This weekend I'm going through a pile of ICT Technician application forms.
The quality of candidates varies wildly from career change with no training or experience, to 1st degree with 2 years, to 20+ years experience. Given the current job market I was expecting this even with the pay level we are offering.
Now being the crafty man I am, I only put a fixed pdf online for applicants. Most printed it and completed it - fair enough, others went through the LA site and got an electronic version - fine. Some found the LA standard electronic form elsewhere - bonus points. One applicant asked for an electronic version - good thinking batman, top of the class.
So some advice:
If there's a form to fill in, fill it in - all of it. I've got 16% of forms with information missing. The lack of attention to detail doesn't inspire confidence. In some cases its just a few boxes not ticked, others have several pages are missing. Check and check again you've ticked all the boxes needed and all sections are complete, then send them all.
If you want to add more on typed sheets then read the notes, is it allowed? Don't just fill in bits of the form saying see attached sheets and then attach sheets that don't contain the information requested - it makes it difficult to compare and you'll more than likely have your form discarded.
The "information to support your application" is vital. If you have to write it, why not type it first and check for typos if your spelling isn't that great. Put information that says how your experience and skills will help you in the role - read and keep checking against the job spec. Keep it relevant (OK the last paragraph can have some hobbies / outside interests). If you have just finished uni, give some detail on the course content and how it relates to the role.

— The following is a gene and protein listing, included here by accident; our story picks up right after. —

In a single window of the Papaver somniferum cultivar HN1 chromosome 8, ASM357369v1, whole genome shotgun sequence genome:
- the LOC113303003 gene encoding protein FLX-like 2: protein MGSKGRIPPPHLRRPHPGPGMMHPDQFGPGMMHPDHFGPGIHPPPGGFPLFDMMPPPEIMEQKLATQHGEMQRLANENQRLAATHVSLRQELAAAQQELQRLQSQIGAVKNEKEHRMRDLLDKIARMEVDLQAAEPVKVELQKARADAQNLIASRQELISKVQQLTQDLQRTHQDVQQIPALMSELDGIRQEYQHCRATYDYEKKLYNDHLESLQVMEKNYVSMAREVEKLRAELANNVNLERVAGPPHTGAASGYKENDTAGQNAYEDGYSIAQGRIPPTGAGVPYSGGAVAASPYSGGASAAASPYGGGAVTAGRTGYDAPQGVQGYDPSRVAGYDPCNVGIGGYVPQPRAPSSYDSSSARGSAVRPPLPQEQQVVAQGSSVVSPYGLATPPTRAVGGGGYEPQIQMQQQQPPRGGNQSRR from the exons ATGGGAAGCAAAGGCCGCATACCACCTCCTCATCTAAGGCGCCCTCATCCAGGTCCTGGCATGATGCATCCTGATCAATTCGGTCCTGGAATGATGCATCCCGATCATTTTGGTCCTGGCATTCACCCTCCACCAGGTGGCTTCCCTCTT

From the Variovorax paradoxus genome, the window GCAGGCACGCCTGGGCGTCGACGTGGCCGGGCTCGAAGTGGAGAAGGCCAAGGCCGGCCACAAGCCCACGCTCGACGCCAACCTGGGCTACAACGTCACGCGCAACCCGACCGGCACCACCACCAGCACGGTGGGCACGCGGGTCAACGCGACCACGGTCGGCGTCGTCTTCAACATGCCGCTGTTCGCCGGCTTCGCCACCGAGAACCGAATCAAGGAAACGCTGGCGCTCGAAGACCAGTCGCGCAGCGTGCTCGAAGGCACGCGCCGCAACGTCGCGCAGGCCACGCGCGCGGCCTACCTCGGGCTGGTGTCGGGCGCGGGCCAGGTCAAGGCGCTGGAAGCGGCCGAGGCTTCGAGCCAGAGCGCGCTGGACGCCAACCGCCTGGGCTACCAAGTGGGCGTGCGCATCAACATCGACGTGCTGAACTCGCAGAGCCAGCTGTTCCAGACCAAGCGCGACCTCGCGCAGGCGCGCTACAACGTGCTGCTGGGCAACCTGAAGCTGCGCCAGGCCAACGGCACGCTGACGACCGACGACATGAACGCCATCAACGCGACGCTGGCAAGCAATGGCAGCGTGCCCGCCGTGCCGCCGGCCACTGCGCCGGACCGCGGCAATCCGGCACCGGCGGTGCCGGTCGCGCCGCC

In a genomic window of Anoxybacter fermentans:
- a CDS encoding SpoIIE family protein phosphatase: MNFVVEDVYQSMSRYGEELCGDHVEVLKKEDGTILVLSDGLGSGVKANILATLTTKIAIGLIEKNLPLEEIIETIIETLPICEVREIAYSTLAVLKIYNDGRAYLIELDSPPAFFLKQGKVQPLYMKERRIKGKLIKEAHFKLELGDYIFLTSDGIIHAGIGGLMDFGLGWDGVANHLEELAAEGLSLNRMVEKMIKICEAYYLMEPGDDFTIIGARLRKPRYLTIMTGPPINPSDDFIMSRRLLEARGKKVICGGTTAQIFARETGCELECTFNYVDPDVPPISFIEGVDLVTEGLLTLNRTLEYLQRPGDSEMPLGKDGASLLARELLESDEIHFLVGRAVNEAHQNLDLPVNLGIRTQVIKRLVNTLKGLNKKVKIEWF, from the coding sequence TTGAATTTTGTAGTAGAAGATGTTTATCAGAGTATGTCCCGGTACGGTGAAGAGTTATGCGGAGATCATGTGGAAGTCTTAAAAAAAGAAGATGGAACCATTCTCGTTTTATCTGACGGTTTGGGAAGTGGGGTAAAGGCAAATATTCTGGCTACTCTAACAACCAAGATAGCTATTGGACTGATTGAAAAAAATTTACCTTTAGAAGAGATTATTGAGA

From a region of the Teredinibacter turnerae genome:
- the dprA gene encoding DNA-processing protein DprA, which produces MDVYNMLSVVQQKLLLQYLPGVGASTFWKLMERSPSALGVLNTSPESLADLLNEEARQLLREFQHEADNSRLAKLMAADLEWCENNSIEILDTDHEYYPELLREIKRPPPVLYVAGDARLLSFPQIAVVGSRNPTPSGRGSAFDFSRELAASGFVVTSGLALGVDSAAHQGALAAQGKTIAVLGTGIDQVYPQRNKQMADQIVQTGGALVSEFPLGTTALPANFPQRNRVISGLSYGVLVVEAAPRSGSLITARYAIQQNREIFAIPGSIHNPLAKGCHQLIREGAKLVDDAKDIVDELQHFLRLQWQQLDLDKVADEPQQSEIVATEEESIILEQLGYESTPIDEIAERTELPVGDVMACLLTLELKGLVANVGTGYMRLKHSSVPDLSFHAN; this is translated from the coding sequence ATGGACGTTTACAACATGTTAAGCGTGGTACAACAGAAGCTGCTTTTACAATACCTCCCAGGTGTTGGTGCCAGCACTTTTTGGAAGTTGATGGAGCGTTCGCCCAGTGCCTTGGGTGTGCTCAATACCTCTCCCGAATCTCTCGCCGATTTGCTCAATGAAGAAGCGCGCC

Everyone has a PC and WiFi at home - sorry this is no longer enough to get you a job in IT.
If you have no relevant experience, did you try to get some? If so, write down what you've tried - a willingness to better yourself is a positive thing.
Previous employment - don't leave gaps without explaining them. There's no shame in being made redundant - it happens to the best of us. If you left uni and lived with off your partners income for a year while deciding your future say so. An unexplained gap says to me you couldn't be bothered - OK I can't be bothered to short list you.
For forms where you need to handwrite sections, why not draw lines on them in faint pencil or put a piece of lined paper underneath so you writing in straight neat lines? Or even glue on a printed out section. Presentation does count - if I'm umming and ahhing between 2 applicants then presentation might just tip the balance.
Don't smoke when writing an application form, it makes them stink!
Just as a bit of info for all - there are a lot of people out there with degrees now - 40% of applicants for this role. If you're thinking of doing a degree, try to find one with a year in industry.
BTW I'm short listing based on experience, relevant industry qualifications, other relevant qualifications (inc degrees), any other qualifications.
Some sound advice here... maybe this should be a sticky?
Additional "don't be creative" note is worth including.
*Remembers the CV that came in in a shoe with the message "if the shoe fits".* Yeah, we were doing IT for a creative firm in Soho, but you're applyling for a technical role not a PR bunny with a shoe allowance.
Could even return the form complete as a pdf . Thanks for the advise steve.
When I was applying for jobs, it was amazing how many firms and LEA's had put incomplete application forms online, or worse still, the link to download such was broken.
Whilst, most definitely, applicants should ensure they complete a form in full, it would be worth some employers checking that that which they are asking to be completed a) is complete itself, b) makes sense c) can easily be obtained d) ensure that any electronic submission actually works e) that staff who receive electronic applications know what to do with them.
In the case of the last two, I've had emails bounce back due to non-existent mailboxes and another where the submission was actually going to someone who was on long term sick leave with no-one checking her email!
But I agree, having gone through some application forms myself, some can be a little 'worrying'.
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